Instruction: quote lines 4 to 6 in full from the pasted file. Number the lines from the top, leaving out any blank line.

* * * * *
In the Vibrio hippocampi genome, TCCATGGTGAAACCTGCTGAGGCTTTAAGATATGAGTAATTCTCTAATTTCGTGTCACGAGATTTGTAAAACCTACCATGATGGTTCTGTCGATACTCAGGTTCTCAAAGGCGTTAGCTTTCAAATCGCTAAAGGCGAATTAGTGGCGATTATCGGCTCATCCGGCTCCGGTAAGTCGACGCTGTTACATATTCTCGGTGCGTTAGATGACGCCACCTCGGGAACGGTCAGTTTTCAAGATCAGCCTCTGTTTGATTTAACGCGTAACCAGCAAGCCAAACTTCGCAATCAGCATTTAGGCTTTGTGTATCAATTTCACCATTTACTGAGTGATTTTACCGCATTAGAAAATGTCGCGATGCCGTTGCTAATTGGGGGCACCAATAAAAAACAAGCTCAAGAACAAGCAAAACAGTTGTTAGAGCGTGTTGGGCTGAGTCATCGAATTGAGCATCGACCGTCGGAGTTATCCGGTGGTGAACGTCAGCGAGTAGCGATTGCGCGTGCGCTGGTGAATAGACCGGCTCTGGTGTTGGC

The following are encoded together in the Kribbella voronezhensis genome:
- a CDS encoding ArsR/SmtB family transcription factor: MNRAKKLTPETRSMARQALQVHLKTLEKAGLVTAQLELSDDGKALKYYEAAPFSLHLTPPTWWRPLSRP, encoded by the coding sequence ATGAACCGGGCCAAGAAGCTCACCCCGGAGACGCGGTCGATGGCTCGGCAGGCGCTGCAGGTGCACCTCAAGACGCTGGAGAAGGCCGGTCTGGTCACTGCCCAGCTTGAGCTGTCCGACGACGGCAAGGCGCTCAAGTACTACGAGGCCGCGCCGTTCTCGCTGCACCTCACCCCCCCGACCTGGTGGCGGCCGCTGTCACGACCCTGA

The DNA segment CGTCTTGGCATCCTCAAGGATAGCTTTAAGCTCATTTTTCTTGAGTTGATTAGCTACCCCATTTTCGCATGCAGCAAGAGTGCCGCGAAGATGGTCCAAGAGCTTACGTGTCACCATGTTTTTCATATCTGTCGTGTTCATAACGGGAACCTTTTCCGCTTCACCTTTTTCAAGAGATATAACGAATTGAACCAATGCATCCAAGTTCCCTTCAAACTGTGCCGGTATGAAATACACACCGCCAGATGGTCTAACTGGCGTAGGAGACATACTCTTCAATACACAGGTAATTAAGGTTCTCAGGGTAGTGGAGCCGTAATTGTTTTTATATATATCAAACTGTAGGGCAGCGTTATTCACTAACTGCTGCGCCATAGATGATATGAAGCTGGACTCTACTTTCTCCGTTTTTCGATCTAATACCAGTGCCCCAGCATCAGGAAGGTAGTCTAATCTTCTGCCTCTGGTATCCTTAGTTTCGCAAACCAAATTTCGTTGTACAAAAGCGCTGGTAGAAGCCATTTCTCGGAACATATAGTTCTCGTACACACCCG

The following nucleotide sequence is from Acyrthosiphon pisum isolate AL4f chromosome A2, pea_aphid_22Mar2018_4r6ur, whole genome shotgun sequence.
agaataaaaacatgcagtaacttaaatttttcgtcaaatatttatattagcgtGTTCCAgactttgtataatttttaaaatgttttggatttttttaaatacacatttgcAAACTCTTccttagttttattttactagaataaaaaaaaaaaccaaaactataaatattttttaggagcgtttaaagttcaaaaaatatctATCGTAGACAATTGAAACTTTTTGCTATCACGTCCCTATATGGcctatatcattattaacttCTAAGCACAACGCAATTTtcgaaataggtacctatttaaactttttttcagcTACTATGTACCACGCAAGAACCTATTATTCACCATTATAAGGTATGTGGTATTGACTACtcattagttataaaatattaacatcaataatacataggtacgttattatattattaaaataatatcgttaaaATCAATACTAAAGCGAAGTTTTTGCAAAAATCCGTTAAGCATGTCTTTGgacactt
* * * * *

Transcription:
The DNA segment CGTCTTGGCATCCTCAAGGATAGCTTTAAGCTCATTTTTCTTGAGTTGATTAGCTACCCCATTTTCGCATGCAGCAAGAGTGCCGCGAAGATGGTCCAAGAGCTTACGTGTCACCATGTTTTTCATATCTGTCGTGTTCATAACGGGAACCTTTTCCGCTTCACCTTTTTCAAGAGATATAACGAATTGAACCAATGCATCCAAGTTCCCTTCAAACTGTGCCGGTATGAAATACACACCGCCAGATGGTCTAACTGGCGTAGGAGACATACTCTTCAATACACAGGTAATTAAGGTTCTCAGGGTAGTGGAGCCGTAATTGTTTTTATATATATCAAACTGTAGGGCAGCGTTATTCACTAACTGCTGCGCCATAGATGATATGAAGCTGGACTCTACTTTCTCCGTTTTTCGATCTAATACCAGTGCCCCAGCATCAGGAAGGTAGTCTAATCTTCTGCCTCTGGTATCCTTAGTTTCGCAAACCAAATTTCGTTGTACAAAAGCGCTGGTAGAAGCCATTTCTCGGAACATATAGTTCTCGTACACACCCG

The following nucleotide sequence is from Acyrthosiphon pisum isolate AL4f chromosome A2, pea_aphid_22Mar2018_4r6ur, whole genome shotgun sequence.
agaataaaaacatgcagtaacttaaatttttcgtcaaatatttatattagcgtGTTCCAgactttgtataatttttaaaatgttttggatttttttaaatacacatttgcAAACTCTTccttagttttattttactagaataaaaaaaaaaaccaaaactataaatattttttaggagcgtttaaagttcaaaaaatatctATCGTAGACAATTGAAACTTTTTGCTATCACGTCCCTATATGGcctatatcattattaacttCTAAGCACAACGCAATTTtcgaaataggtacctatttaaactttttttcagcTACTATGTACCACGCAAGAACCTATTATTCACCATTATAAGGTATGTGGTATTGACTACtcattagttataaaatattaacatcaataatacataggtacgttattatattattaaaataatatcgttaaaATCAATACTAAAGCGAAGTTTTTGCAAAAATCCGTTAAGCATGTCTTTGgacactt